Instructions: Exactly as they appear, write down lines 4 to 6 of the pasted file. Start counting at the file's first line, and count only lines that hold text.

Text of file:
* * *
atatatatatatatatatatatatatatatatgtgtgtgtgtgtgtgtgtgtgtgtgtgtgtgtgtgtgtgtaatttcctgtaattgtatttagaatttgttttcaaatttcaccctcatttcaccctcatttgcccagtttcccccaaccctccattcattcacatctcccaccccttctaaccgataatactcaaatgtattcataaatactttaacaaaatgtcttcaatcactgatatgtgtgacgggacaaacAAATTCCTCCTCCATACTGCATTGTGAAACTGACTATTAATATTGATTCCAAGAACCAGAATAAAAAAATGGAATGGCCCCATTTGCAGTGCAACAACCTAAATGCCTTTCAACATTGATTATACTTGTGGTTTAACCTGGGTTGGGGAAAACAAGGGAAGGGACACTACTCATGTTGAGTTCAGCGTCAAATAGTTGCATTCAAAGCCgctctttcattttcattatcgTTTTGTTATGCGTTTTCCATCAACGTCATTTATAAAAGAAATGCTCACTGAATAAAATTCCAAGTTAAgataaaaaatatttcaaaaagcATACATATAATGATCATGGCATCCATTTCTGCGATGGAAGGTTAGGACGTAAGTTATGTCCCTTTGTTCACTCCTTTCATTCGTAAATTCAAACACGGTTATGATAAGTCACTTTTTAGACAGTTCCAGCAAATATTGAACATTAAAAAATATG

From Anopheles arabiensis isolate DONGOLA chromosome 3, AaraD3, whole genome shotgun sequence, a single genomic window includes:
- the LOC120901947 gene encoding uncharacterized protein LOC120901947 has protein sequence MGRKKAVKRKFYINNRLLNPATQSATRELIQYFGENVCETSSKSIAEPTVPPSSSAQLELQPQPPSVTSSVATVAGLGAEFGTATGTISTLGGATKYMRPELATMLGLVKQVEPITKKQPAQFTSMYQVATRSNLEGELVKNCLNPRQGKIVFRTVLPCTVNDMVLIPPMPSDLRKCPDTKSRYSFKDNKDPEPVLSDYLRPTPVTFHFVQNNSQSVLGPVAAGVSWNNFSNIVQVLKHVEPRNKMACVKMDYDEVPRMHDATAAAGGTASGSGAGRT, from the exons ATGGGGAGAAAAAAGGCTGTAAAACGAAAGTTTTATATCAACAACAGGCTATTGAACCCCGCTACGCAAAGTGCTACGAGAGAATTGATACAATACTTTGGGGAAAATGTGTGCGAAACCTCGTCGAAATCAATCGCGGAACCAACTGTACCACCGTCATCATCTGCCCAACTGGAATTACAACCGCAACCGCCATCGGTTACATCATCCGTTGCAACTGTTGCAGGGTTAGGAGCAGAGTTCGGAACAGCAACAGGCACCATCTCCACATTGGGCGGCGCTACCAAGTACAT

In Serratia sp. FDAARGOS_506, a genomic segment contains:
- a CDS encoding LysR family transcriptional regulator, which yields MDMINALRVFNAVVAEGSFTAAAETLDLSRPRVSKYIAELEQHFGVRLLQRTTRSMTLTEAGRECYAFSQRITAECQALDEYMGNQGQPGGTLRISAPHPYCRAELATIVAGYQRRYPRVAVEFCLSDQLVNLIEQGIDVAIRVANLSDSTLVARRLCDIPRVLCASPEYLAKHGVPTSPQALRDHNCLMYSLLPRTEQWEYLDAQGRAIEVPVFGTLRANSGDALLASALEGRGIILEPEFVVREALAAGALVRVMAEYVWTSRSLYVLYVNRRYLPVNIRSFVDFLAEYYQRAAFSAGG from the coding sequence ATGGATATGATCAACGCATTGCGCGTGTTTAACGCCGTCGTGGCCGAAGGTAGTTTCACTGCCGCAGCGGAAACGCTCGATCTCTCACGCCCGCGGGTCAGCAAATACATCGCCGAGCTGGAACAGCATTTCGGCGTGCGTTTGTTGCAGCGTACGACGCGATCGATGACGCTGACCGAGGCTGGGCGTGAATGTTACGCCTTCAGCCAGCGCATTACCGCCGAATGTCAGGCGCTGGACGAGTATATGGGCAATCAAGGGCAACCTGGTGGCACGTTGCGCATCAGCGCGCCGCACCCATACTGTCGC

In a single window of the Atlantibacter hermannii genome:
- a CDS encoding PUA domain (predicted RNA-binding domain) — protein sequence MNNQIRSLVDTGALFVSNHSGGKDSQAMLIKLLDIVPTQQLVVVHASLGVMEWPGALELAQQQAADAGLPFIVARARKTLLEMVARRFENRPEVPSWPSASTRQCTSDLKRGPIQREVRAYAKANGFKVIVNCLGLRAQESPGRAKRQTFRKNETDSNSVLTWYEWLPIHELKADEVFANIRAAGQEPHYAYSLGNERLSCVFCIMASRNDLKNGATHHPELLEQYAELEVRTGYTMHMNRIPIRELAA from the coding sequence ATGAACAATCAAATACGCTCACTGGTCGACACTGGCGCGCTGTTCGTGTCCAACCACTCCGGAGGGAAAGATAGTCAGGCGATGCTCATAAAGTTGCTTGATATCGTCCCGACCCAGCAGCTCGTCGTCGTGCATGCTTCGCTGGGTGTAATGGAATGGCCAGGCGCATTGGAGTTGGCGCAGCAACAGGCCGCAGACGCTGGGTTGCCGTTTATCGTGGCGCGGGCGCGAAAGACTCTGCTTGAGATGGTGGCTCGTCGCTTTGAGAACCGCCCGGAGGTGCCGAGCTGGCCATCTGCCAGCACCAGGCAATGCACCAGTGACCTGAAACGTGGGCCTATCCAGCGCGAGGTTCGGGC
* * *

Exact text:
In Serratia sp. FDAARGOS_506, a genomic segment contains:
- a CDS encoding LysR family transcriptional regulator, which yields MDMINALRVFNAVVAEGSFTAAAETLDLSRPRVSKYIAELEQHFGVRLLQRTTRSMTLTEAGRECYAFSQRITAECQALDEYMGNQGQPGGTLRISAPHPYCRAELATIVAGYQRRYPRVAVEFCLSDQLVNLIEQGIDVAIRVANLSDSTLVARRLCDIPRVLCASPEYLAKHGVPTSPQALRDHNCLMYSLLPRTEQWEYLDAQGRAIEVPVFGTLRANSGDALLASALEGRGIILEPEFVVREALAAGALVRVMAEYVWTSRSLYVLYVNRRYLPVNIRSFVDFLAEYYQRAAFSAGG from the coding sequence ATGGATATGATCAACGCATTGCGCGTGTTTAACGCCGTCGTGGCCGAAGGTAGTTTCACTGCCGCAGCGGAAACGCTCGATCTCTCACGCCCGCGGGTCAGCAAATACATCGCCGAGCTGGAACAGCATTTCGGCGTGCGTTTGTTGCAGCGTACGACGCGATCGATGACGCTGACCGAGGCTGGGCGTGAATGTTACGCCTTCAGCCAGCGCATTACCGCCGAATGTCAGGCGCTGGACGAGTATATGGGCAATCAAGGGCAACCTGGTGGCACGTTGCGCATCAGCGCGCCGCACCCATACTGTCGC

In a single window of the Atlantibacter hermannii genome: